Marketing Yourself on the Internet: Overview

This is the first of an occasional series of posts based of the lessons I have learned trying to market myself using the Web.

Make Your Name a Brand.

The goal of marketing yourself on the web, as is the case with any marketing effort, is to create a brand.

A brand is the most valuable intangible asset of any successful company or individual. It expresses everything in a single word.

You want your name to become a brand. Everything you publish on the web should be written with this goal in mind.

If you can make your name a brand, then all your writings available on the web can be easily found, as well as many of the things that others have written about you. If you have picked a good name, then the first page or pages that Google returns on a search for your brand name will be about you and your brand.

Your Brand Name Should Be Your Name, or Contain Your Name.

The ideal brand name is your name. For example, my brand name is “daveshields.”

There are several reasons why you cannot use your name as your brand name, including:

  • You have a common name, for example, if you are John Doe.
  • You have the same name as someone famous; for example, if you are named Bill Gates and you are not the founder of Microsoft.

In this case you will need to create a new brand name. For example, I was discussing this issue yesterday with someone named David Levy. He said he was aware of the importance of having a good name. His solution was to come with a name based on a phonetic alphabet. For example, the initials D and L correspond to “Delta” and “Lima” in the cited alphabet. He didn’t like this choice, but after searching through other military phonetic alphabets he had come up with a charming name.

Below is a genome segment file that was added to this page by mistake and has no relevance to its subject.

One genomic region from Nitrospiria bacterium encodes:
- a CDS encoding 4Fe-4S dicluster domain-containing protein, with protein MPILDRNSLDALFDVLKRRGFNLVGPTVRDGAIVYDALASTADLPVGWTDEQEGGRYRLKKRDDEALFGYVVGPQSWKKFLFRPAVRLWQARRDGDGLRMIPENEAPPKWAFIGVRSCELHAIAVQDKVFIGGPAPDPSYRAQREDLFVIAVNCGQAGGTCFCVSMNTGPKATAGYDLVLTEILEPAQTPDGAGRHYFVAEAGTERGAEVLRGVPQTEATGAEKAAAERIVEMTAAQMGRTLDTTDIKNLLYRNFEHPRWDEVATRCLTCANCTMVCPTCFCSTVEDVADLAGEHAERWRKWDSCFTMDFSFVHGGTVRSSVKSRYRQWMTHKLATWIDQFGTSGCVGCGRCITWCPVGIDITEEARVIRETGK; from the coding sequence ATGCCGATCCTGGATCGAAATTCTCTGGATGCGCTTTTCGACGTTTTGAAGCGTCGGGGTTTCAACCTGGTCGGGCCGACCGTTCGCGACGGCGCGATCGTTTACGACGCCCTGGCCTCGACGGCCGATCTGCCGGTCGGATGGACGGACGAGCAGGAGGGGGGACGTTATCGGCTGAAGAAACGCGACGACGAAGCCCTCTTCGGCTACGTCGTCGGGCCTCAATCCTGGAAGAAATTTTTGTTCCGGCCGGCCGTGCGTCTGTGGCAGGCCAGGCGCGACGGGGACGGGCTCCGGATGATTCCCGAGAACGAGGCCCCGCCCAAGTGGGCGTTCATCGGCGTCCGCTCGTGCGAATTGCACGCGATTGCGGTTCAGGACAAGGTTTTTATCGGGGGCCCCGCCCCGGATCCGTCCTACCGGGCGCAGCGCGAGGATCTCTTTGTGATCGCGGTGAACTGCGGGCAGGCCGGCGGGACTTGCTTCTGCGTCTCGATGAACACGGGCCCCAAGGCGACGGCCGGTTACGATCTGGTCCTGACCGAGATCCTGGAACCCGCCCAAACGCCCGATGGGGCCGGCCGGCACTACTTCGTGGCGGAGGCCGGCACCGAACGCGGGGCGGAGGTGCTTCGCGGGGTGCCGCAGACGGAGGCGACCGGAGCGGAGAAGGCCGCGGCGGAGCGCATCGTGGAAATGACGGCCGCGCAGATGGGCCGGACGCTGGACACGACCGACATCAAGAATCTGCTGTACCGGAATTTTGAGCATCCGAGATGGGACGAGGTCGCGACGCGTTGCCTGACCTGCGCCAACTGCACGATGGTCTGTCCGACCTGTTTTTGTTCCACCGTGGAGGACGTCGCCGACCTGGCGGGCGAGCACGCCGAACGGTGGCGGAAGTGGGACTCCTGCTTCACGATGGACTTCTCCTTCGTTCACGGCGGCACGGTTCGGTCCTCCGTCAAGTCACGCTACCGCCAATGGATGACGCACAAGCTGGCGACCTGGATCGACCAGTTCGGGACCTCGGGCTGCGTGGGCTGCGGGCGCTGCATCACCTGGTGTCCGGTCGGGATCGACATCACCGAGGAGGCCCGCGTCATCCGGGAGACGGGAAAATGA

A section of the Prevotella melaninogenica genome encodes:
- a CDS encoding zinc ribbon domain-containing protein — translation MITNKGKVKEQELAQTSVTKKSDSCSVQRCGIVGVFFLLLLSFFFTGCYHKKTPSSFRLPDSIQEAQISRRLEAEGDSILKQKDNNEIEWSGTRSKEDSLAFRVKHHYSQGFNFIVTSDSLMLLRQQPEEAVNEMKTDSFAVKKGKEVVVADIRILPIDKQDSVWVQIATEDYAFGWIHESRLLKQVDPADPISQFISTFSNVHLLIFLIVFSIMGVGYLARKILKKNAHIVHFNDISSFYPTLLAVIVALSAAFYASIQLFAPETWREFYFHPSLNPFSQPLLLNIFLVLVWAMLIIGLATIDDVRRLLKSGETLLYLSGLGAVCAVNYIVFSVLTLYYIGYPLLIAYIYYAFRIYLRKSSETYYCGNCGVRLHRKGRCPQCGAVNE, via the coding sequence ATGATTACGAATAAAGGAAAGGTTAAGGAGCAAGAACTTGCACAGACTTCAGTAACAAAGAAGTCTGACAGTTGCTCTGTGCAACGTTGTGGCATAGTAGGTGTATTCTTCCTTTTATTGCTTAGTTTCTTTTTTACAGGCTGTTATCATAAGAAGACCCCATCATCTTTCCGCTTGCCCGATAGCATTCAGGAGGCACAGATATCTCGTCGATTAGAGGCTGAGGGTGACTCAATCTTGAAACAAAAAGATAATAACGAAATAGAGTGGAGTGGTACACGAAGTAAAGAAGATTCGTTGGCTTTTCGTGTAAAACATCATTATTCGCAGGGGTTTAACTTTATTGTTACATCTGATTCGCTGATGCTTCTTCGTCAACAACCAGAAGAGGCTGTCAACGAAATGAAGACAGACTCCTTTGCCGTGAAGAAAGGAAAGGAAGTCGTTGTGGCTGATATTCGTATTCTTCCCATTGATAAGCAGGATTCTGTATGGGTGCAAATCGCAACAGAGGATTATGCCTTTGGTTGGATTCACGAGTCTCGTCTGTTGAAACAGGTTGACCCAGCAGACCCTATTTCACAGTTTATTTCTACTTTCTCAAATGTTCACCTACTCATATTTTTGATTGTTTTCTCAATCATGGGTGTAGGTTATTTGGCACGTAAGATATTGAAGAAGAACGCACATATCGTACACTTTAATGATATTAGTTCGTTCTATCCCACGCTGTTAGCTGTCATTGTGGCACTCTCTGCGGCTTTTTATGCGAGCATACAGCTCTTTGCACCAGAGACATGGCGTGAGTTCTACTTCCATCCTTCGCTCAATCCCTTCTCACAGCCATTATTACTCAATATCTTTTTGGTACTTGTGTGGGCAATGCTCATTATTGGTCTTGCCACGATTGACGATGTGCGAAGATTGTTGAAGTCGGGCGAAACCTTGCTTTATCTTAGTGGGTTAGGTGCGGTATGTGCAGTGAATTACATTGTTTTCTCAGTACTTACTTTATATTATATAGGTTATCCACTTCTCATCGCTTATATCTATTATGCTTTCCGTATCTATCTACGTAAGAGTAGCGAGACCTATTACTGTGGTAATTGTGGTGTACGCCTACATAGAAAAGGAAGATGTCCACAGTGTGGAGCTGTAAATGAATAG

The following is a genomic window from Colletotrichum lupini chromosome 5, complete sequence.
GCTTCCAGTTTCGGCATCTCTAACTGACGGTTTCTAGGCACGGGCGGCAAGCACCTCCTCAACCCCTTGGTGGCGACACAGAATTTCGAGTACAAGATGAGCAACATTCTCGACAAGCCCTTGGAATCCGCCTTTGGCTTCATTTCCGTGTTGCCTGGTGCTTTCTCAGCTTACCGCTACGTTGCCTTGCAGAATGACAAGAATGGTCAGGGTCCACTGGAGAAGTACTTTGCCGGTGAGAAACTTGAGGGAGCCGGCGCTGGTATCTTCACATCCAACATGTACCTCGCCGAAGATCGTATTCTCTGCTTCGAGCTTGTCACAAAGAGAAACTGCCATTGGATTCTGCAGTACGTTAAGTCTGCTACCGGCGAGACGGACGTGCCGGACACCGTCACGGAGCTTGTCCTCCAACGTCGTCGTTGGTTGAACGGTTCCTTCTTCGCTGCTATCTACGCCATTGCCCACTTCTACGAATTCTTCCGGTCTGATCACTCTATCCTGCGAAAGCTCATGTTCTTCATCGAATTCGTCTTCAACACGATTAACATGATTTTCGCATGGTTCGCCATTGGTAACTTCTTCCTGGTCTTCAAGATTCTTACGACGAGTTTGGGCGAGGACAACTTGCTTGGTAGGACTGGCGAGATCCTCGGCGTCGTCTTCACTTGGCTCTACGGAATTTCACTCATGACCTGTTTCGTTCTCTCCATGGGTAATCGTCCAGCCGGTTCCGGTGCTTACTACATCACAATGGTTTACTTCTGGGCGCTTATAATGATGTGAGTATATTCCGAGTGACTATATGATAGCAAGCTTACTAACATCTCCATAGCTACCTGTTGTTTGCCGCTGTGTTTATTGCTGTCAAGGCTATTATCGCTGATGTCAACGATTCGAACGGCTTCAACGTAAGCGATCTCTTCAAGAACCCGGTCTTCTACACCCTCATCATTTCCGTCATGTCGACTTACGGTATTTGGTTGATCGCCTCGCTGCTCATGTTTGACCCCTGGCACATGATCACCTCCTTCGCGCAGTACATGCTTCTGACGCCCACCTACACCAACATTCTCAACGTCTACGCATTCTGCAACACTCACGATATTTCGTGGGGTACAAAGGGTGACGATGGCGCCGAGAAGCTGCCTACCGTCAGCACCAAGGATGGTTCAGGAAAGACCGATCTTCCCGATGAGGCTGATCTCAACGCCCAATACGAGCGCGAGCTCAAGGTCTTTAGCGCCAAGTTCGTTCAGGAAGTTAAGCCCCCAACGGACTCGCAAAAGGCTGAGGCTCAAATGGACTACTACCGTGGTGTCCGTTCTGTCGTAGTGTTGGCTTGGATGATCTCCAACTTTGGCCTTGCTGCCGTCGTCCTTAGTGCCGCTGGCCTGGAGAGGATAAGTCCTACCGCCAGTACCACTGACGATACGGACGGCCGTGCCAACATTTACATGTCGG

The measure of quality of a brand name is the number of matches returned by Google on a search on that name. For example, I just did a a search on “daveshields” and learned there are 19,300,000 matching results. I am currently #2. Though I am not quite “The dave shields” on the net, I am only one step away from market dominance.

The ideal brand name is one that returns no matches. For example, I am currently trying to teach Python to two teenagers. Searches on either of their names return only a handful of results, each of which matches them, and not someone else with the same name.

Metrics

Metrics are esssential to discuss the success of any campaign or project, especially when marketing. As noted above:

Only one metric matters when marketing yourself on the web. It is your position in the list of results by Google after a search on your brand name.

The Most Effective Marketing Tool is a Blog.